BELIZE AND HONDURAS - SCUBA DIVING AT LAST!
24 May 2014
Some of our cruising buddies had abandoned us. Free Will headed to Guatemala and Scott Free took advantage of a short weather window and sailed to Utila. Jim and I were having so much fun in Belize that we decided to stay for a couple more weeks. We anchored in Sapodilla Lagoon to avoid some nasty weather, with the idea of sailing to Dangriga to check out of Belize when the squally weather passed. This plan failed miserably as the winds stayed out of the North, which meant that the trip to Dangriga would be straight into the wind and seas. Instead we had a brisk sail to Blue Ground Range, one of our favourite anchorages.
In the morning we chatted with our friends, Woody and Judy, from Lapis. They suggested we meet them over at Tobacco Cay and travel with them to the Turneef Islands. This sounded like a plan and Woody promised to guide us over and around the shallow spots between Tobacco Cay and Glory Cut. Part way through the trip Woody spotted a suspicious package floating in the water. It was a bundle of drugs and supposedly worth a huge amount of money. Some say finding a bundle is like winning a lottery but if the drug cartels ever found out that you took the drugs and sold them they would use their favoured form of retaliation and kill you. If the police found that you were selling the stuff, they would throw you in jail for a very long time. Woody made the decision to leave the stuff alone. Jim thinks that Woody is a big chicken.
After clearing Glory Cut, we enjoyed a great sail to Turneef Islands and then followed Lapis into Blue Creek which has a shallow spot of 5 feet at the entrance. We had no problems in the creek which opened up to a large lagoon. Woody and Judy led us all the way into the lagoon and to an area which has good holding. We would not have tried entering Blue Creek without Woody to encourage us!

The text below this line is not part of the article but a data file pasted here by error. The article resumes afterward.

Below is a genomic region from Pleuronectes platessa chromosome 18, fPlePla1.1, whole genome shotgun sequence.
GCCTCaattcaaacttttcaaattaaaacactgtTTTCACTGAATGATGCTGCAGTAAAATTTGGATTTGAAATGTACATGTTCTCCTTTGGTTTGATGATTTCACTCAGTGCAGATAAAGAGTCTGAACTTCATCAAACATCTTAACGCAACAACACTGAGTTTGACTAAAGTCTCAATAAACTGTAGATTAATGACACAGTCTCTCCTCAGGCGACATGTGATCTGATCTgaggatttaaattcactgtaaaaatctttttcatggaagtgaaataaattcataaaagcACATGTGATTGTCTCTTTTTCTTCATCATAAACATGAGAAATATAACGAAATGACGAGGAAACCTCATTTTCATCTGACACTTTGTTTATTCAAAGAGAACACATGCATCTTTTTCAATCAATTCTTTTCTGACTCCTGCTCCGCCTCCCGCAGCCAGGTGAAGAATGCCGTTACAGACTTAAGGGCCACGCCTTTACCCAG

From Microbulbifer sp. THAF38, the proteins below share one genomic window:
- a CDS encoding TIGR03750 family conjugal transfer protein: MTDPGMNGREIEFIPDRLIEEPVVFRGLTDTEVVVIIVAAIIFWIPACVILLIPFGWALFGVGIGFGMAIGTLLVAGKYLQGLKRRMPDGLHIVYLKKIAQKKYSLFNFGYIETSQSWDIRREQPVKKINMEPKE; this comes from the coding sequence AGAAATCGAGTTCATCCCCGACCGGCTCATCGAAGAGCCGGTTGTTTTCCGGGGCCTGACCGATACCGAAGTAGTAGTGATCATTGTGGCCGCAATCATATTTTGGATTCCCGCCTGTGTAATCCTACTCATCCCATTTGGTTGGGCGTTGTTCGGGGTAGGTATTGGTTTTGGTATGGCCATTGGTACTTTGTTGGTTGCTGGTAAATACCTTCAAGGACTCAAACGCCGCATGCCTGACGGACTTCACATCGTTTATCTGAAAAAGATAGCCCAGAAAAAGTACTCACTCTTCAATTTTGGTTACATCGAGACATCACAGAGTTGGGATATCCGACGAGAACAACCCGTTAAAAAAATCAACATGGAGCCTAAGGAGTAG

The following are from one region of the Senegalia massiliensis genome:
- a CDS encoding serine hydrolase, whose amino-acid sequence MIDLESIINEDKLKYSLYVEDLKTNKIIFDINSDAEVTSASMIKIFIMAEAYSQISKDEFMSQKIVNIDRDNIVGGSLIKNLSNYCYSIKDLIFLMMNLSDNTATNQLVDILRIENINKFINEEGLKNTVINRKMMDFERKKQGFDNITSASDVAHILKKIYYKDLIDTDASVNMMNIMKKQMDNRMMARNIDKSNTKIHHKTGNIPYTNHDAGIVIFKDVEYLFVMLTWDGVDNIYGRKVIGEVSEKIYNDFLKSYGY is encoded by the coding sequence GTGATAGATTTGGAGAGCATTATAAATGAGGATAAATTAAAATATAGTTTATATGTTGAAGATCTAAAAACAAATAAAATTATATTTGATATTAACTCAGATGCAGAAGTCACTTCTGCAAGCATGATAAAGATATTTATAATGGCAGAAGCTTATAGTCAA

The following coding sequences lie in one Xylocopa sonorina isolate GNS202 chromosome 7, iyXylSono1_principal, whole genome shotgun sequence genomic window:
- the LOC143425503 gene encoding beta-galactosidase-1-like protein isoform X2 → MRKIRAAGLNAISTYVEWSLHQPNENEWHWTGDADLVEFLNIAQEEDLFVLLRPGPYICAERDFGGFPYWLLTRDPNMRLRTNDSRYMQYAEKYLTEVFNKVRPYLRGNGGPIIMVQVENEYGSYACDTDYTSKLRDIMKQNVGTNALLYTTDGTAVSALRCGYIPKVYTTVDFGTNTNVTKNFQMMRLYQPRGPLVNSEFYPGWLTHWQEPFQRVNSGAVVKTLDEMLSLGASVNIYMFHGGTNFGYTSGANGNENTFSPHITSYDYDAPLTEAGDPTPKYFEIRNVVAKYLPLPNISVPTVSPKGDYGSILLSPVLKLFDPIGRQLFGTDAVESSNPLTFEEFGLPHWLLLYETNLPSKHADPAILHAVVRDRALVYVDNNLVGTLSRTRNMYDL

While at Turneef, Jim and I took Emerald Seas back to Blue Creek and anchored on the west side of Turneef. We gathered up our dive gear and underwater cameras and dinghied over to one of the moorings nearby. We enjoyed a great dive and ventured out the next day for another. After spending a few days with Lapis it was time for Jim and I to leave. The trip was rougher than we expected but Emerald Seas sailed beautifully all the way to Sapodilla Lagoon. Here we persuaded our friends from Stoneage, John and Lucy, to drive us to Dangriga so we could check out. They were happy to do so, making it possible for us to leave for Utila the following day.
In the morning of Tuesday, March 18th, we motored to Southwater Cay and spent the afternoon relaxing and getting ready for our overnight trip to Utila. We headed out at 4:15 PM for an overnight motorsail. Sea conditions were benign and the moonlight made for a pleasant trip. As we rounded the north and east side of Utila, we saw dozens of dive boats heading out for the first dive of the day. Utila and Roatan are popular diving destinations and both islands have moorings for the use of dive boats. Cruisers such as ourselves were welcome to use them too.
Utila is a funky place with dozens of dive stores and hundreds of young people. These young people are like diving hippies, here for the cheap food, accommodations, pot, inexpensive diving and training. We fit right in!
From the moment we arrived in the Bay Islands our cruising focus switched to a scuba diving focus. We dove almost everyday and took thousands of pictures. We saw seahorses, shipwrecks, groupers, turtles, sponges, barracudas and dozens of divers underwater. We swam through beautiful underwater canyons and crevices in the coral reef. We had a fantastic time! We did about 50 dives and are looking forward to going back for more next year.
We used our dinghy most of the time and got the scuba cylinders filled at Roatan Divers located at West End. They filled our tanks for $5 and we could use their freshwater for rinsing our scuba gear, cameras and ourselves. We dove with our friend, Scott, and he was an amazing spotter. He pointed out a scorpion fish and a yellow seahorse. Since it was difficult to have three divers diving out of just one dinghy, Scott would follow us in his Fold-a-Boat. This worked well while it was calm but we had a near disaster when we went diving on a rough day. Scott and I surfaced after enjoying another wonderful dive and I got into our dinghy. Scott tried to get into his boat but things went wrong and a combination of waves, boat wake and Scott trying to get in his boat created a situation where the boat filled with water and was in danger of sinking. The engine was partly submerged. Frantic bailing was not helping. Luckily a dive boat came to the rescue and towed Scott┬'s boat to the dive shop.